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S&P 500 Index Closed At All-Time High Despite Rate Hike Warnings From Yellen

|Includes: AAPL, BMY, SPDR S&P 500 Trust ETF (SPY)

Ed Wijaranakula, Ph.D., NMS Investment Research

The S&P 500 gained another 1.51% for the week, to close on Friday at 2,351.16, an all-time closing high, led by the Financials sector after Federal Reserve Chair Janet Yellen repeated the same cautionary phrase, "Waiting too long to raise interest rates would be 'unwise' as economic growth continues and inflation rises.", on Tuesday at the Senate Banking Committee hearing and on Wednesday before the House Financial Services Committee, signaling a possible rate hike at the March FOMC meeting.

S&P 500 Techncial Chart

The S&P 500 got strong support from the Healthcare sector after rumors of a Bristol-Myers Squibb (NYSE:BMY) takeover surfaced on Tuesday, which sent the shares surging 4.31% to an intraday high of $54.27. Earlier in the week, Goldman Sachs analyst Simona Jankowski raised her price target for Apple (NASDAQ:AAPL) to $150 from $133 on Monday, citing "increased confidence" that new features in the next iPhone involving a "significant step-up in innovation" will bring about a strong upgrade cycle, according to MarketWatch.

S&P 500 SPEN Technical Chart

The best performing S&P 500 sectors for the week were Financials ($SPF) and Healthcare ($SPHC), up 2.95% and 2.53%, respectively. The worst performing sector for the week was Energy ($SPEN), down 2.08%, as the WTIC crude price seems not to be going above $54 per barrel.

The U.S. Dollar index (DXY), a measure of the U.S. dollar value relative to a basket of foreign currencies, closed at 100.95 on Friday, up just 0.16% for the week, despite that the Fed's Janet Yellen gave strong hints that a March rate hike may be on the table. The spot gold price gained another 0.26% for the week, to close at $1,239.10 per ounce on Friday, while the Japanese yen was up 0.21% against the U.S. dollar.

10-Year U.S. Treasury Note Yield

The yield of 10-year U.S. Treasury Notes was up 0.46% this week, to close on Friday at 2.42%, while the yield spread between the 10-year and 2-year U.S. Treasury Notes remained 1.21 percentage points. The yield of 10-year U.S. Treasury Notes has been stuck under the trendline resistance since December. A rising yield of 10-year U.S. Treasury Notes usually signals that the Federal reserve will raise the interest rate and vice versa.

The WTI crude spot price edged 0.2% lower for the week, closing at $53.75 per barrel on Friday, while the Brent crude spot price lost 1.57% for the week to close at $55.76 per barrel, despite another bearish EIA weekly report on Wednesday. Crude oil prices rebounded on Thursday, following a Reuters report saying that the Organization of the Petroleum Exporting Countries, or OPEC, may extend its production cut agreement with non-OPEC members.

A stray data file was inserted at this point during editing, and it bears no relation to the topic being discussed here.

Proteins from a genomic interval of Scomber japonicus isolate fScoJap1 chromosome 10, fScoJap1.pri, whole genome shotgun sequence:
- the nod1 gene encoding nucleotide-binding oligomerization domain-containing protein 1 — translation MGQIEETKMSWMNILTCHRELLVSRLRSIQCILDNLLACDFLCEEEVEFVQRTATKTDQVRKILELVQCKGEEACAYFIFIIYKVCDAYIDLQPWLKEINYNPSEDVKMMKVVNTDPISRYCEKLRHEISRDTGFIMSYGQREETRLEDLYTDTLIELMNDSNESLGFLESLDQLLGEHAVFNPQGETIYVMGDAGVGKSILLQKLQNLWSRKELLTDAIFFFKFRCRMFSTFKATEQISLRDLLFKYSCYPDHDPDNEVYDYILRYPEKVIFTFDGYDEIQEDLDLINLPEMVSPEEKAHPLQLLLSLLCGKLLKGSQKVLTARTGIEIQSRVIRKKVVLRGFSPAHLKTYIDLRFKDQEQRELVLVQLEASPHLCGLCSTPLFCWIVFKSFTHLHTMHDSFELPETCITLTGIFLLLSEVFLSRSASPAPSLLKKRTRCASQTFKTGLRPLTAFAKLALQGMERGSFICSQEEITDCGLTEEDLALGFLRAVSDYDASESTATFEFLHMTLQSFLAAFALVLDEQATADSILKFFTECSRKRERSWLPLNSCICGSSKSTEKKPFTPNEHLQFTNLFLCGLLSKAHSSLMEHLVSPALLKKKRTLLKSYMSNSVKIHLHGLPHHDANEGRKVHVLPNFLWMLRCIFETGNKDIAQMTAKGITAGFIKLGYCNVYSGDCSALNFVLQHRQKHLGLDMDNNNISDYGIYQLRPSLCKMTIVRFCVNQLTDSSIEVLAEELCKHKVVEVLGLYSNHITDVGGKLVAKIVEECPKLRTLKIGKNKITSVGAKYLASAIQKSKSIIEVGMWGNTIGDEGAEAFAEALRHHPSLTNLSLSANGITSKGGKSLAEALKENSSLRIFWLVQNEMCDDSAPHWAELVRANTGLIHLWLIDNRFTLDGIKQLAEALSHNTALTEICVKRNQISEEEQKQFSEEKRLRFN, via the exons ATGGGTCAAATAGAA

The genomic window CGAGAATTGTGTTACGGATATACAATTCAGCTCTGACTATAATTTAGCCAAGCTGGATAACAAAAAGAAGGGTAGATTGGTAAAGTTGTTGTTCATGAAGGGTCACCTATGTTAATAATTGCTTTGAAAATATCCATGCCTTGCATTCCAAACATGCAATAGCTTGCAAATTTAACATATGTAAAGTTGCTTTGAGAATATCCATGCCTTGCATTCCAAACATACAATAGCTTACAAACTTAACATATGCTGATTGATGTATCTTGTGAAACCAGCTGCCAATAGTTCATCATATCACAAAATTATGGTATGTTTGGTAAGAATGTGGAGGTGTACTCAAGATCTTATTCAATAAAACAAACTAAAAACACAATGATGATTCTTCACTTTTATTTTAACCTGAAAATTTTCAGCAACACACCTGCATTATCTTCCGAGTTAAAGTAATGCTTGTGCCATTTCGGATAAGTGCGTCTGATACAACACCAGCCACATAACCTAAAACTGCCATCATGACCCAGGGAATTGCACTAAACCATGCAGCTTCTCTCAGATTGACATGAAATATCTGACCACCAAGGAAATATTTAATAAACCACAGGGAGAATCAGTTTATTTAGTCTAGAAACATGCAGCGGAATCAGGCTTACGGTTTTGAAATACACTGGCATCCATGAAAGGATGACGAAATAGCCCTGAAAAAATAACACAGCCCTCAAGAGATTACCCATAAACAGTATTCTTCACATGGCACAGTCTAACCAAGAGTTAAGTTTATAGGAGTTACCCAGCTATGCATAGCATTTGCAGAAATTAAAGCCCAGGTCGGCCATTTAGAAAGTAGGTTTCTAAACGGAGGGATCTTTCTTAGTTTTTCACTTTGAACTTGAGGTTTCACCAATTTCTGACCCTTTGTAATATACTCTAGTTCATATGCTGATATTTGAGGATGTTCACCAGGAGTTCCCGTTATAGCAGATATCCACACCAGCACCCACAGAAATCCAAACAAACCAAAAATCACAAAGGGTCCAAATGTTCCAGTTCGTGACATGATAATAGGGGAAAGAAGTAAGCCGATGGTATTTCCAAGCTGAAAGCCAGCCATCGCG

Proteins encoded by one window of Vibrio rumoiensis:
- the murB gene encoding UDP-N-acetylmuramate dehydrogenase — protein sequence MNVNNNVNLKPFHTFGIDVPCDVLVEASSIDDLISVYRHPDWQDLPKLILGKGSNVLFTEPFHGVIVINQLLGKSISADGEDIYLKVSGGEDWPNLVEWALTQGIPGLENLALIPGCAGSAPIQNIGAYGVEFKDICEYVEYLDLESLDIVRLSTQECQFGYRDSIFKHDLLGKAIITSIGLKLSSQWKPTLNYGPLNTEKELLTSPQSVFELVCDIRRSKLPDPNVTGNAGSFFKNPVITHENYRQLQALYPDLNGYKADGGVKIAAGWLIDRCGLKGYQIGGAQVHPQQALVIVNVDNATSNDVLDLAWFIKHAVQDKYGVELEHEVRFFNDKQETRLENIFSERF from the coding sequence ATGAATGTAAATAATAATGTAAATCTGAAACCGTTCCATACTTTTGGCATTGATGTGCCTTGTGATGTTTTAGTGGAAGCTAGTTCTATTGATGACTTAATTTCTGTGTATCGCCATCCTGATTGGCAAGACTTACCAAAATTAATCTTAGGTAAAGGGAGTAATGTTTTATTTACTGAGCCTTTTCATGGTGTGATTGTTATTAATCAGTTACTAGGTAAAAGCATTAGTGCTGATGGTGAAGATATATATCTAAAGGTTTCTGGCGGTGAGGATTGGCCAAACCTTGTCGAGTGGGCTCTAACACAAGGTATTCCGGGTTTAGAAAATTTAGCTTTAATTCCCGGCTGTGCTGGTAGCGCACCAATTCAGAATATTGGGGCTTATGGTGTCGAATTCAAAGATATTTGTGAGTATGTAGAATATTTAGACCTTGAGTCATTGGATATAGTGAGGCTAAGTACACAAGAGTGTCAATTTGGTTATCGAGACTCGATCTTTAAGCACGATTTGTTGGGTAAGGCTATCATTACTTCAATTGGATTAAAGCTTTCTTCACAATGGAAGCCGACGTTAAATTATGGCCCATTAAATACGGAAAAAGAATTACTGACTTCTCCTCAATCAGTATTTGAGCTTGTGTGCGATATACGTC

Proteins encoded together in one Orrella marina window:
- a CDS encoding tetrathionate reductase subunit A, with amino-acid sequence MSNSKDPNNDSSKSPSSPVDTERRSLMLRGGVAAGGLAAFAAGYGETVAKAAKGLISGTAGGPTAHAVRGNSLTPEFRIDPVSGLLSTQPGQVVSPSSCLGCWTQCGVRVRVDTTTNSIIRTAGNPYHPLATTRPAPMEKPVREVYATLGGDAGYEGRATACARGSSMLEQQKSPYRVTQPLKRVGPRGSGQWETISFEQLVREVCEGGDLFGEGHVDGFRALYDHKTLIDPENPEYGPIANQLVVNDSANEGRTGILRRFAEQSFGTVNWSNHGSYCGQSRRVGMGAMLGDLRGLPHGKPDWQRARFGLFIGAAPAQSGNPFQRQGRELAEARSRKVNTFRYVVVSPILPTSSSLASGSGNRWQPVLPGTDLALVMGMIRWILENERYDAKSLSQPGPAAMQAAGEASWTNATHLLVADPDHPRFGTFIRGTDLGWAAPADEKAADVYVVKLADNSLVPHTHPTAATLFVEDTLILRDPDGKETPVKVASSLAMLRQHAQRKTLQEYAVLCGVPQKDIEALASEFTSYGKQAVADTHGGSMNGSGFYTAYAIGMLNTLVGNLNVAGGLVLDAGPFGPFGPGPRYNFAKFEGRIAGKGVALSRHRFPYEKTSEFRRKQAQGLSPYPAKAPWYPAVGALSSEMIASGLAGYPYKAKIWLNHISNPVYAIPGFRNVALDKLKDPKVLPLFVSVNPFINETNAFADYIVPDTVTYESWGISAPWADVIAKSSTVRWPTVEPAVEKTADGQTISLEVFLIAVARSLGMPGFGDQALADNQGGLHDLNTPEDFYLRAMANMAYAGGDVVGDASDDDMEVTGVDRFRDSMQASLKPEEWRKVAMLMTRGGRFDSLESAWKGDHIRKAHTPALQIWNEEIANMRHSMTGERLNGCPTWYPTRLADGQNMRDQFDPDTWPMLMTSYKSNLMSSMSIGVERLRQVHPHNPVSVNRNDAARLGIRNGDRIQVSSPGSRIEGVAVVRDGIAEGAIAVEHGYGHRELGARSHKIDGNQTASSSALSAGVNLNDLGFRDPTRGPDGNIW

Short positions in WTI crude oil futures contracts held by producers or merchants totaled more than 703,430 contracts as of February 10, 2017, another record high, according to data from the U.S. Commodity Futures Trading Commission, or CFTC. The open interest dropped 7,215 contracts from a record high last week to 2,183,943 contracts, equivalent to about 2.18 billion barrels of WTI crude oil. Crude oil producers could take short hedge positions to lock in a future selling price to protect against a falling crude oil price. Some banks also require producers to hedge against future price risks as a condition for lending.

The EIA weekly U.S. oil inventory report on Wednesday showed that domestic crude supplies increased by another 9.527 million barrels to a record 518.12 million barrels, excluding the Strategic Petroleum Reserve, in the week ending February 10, compared to the S&P Global Platts forecast for a stockpile increase of 3.25 million barrels. The American Petroleum Institute, or API, inventory data on Tuesday showed a U.S. crude inventory build of 9.9 million barrels.

Separately, the EIA said the weekly U.S. crude oil production decreased 1,000 barrels per day, or bpd, for the week ending February 10, to 8.977 million bpd. U.S. crude oil output increased 16,000 bpd to an average of 8.958 million bpd in February, compared to a January average of 8.942 million bpd. Output has fallen about 6.69% from the peak level of 9.60 million bpd in June 2015. Houston-based oilfield services company Baker Hughes Inc. said on Friday that the U.S. oil rig count rose another 6 to 597, compared to 316, when the rig count hit the low on June 6, 2016.

S&P 500 Summary: +5.02% YTD as of 02/17/17
Barclay Hedge Fund Index: +1.43% YTD

Outperforming Sectors: Information technology +9.10 YTD, Healthcare +6.73% YTD, Consumer discretionary +6.37% YTD, Industrials +5.14% YTD, Materials +5.13% YTD, and Consumer staples +5.12% YTD.

Underperforming Sectors:, Financials +4.98% YTD, Real Estate +1.90% YTD, Utilities +1.56% YTD, Telecommunication services -4.51% YTD, and Energy -5.63% YTD.

Disclosure: I am/we are long AAPL.